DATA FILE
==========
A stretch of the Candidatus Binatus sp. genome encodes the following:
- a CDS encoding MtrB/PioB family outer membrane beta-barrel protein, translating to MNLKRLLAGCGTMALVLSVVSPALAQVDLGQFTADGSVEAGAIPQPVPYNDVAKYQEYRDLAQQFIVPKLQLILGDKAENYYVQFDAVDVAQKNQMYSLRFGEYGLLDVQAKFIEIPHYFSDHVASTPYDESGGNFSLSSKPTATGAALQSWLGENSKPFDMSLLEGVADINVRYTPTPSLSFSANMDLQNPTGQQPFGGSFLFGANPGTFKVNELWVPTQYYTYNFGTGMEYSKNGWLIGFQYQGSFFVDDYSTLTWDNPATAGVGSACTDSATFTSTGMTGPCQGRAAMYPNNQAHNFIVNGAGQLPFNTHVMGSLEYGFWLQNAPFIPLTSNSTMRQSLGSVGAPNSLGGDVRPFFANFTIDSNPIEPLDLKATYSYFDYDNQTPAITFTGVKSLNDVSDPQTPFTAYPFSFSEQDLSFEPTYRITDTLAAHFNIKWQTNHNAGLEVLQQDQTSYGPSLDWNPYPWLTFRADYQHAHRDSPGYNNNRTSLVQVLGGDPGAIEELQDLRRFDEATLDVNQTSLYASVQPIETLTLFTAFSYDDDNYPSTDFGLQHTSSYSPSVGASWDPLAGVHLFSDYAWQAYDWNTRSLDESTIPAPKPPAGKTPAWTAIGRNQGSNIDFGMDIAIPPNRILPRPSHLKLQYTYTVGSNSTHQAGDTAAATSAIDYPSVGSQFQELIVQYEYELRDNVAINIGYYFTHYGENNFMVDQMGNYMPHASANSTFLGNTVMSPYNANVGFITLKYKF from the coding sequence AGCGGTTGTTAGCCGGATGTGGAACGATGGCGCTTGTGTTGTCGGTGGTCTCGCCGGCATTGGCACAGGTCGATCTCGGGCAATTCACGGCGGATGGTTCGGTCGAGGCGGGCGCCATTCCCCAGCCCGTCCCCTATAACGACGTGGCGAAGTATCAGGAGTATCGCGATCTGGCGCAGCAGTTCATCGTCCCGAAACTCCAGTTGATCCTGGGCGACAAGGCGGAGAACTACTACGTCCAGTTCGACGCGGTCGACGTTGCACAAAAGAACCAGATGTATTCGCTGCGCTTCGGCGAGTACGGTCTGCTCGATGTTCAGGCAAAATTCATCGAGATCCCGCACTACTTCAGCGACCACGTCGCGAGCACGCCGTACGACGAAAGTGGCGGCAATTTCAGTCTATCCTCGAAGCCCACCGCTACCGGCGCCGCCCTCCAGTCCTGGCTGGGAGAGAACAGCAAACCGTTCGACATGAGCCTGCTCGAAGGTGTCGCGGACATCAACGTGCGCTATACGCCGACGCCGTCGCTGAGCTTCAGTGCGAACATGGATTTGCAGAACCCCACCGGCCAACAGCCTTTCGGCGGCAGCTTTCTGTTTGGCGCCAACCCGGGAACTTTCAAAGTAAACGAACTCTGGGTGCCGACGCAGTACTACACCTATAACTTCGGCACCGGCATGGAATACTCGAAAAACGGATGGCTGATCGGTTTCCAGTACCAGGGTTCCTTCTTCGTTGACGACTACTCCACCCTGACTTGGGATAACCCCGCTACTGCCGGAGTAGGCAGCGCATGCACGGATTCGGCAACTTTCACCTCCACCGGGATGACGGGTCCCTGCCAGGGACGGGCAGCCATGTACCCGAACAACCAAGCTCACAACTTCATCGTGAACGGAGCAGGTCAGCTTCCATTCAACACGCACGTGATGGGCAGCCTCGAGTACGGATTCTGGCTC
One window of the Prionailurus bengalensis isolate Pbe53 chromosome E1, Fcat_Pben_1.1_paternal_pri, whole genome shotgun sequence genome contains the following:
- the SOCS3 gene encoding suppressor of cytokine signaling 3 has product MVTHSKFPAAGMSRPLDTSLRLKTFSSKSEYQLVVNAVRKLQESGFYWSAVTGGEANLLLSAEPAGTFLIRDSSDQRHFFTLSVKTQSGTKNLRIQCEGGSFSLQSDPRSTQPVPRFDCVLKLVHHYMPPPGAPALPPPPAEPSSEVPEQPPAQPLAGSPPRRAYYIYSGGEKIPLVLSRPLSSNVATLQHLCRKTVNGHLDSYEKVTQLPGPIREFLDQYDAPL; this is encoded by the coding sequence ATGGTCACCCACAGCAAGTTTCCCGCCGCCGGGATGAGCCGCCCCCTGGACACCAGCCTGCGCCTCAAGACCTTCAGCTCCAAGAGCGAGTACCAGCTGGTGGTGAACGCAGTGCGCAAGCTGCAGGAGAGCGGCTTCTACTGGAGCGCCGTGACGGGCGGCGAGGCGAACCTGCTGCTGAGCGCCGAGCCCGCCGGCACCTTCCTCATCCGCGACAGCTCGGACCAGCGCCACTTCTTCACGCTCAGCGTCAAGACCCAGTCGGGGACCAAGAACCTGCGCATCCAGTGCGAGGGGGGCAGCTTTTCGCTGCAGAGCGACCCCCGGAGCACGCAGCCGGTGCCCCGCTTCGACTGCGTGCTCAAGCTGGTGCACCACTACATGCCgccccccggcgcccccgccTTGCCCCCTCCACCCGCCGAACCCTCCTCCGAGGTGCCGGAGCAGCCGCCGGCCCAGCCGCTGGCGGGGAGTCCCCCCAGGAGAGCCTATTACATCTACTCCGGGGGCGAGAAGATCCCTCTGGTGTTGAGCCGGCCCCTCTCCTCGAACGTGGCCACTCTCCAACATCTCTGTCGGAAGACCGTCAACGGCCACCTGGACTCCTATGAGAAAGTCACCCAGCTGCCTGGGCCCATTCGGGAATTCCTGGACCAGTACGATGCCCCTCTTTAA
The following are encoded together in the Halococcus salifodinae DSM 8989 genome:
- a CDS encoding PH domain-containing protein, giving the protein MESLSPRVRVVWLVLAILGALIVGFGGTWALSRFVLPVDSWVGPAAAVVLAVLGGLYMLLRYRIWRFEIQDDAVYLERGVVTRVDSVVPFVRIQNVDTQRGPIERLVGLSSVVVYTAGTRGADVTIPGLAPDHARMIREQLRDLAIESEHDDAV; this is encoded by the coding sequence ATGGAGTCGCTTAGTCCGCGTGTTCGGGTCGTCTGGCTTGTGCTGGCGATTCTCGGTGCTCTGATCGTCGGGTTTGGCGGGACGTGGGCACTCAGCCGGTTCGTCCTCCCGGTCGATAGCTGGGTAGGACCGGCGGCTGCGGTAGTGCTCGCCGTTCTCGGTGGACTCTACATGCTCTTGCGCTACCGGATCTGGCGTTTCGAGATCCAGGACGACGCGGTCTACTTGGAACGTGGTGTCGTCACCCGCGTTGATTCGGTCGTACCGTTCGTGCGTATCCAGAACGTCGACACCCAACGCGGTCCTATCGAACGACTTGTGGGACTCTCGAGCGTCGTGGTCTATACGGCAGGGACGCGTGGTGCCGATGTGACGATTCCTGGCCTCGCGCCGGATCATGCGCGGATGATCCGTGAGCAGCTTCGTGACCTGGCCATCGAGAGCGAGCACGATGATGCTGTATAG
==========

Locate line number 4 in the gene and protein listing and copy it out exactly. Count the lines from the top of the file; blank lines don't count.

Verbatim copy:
- the SOCS3 gene encoding suppressor of cytokine signaling 3 has product MVTHSKFPAAGMSRPLDTSLRLKTFSSKSEYQLVVNAVRKLQESGFYWSAVTGGEANLLLSAEPAGTFLIRDSSDQRHFFTLSVKTQSGTKNLRIQCEGGSFSLQSDPRSTQPVPRFDCVLKLVHHYMPPPGAPALPPPPAEPSSEVPEQPPAQPLAGSPPRRAYYIYSGGEKIPLVLSRPLSSNVATLQHLCRKTVNGHLDSYEKVTQLPGPIREFLDQYDAPL; this is encoded by the coding sequence ATGGTCACCCACAGCAAGTTTCCCGCCGCCGGGATGAGCCGCCCCCTGGACACCAGCCTGCGCCTCAAGACCTTCAGCTCCAAGAGCGAGTACCAGCTGGTGGTGAACGCAGTGCGCAAGCTGCAGGAGAGCGGCTTCTACTGGAGCGCCGTGACGGGCGGCGAGGCGAACCTGCTGCTGAGCGCCGAGCCCGCCGGCACCTTCCTCATCCGCGACAGCTCGGACCAGCGCCACTTCTTCACGCTCAGCGTCAAGACCCAGTCGGGGACCAAGAACCTGCGCATCCAGTGCGAGGGGGGCAGCTTTTCGCTGCAGAGCGACCCCCGGAGCACGCAGCCGGTGCCCCGCTTCGACTGCGTGCTCAAGCTGGTGCACCACTACATGCCgccccccggcgcccccgccTTGCCCCCTCCACCCGCCGAACCCTCCTCCGAGGTGCCGGAGCAGCCGCCGGCCCAGCCGCTGGCGGGGAGTCCCCCCAGGAGAGCCTATTACATCTACTCCGGGGGCGAGAAGATCCCTCTGGTGTTGAGCCGGCCCCTCTCCTCGAACGTGGCCACTCTCCAACATCTCTGTCGGAAGACCGTCAACGGCCACCTGGACTCCTATGAGAAAGTCACCCAGCTGCCTGGGCCCATTCGGGAATTCCTGGACCAGTACGATGCCCCTCTTTAA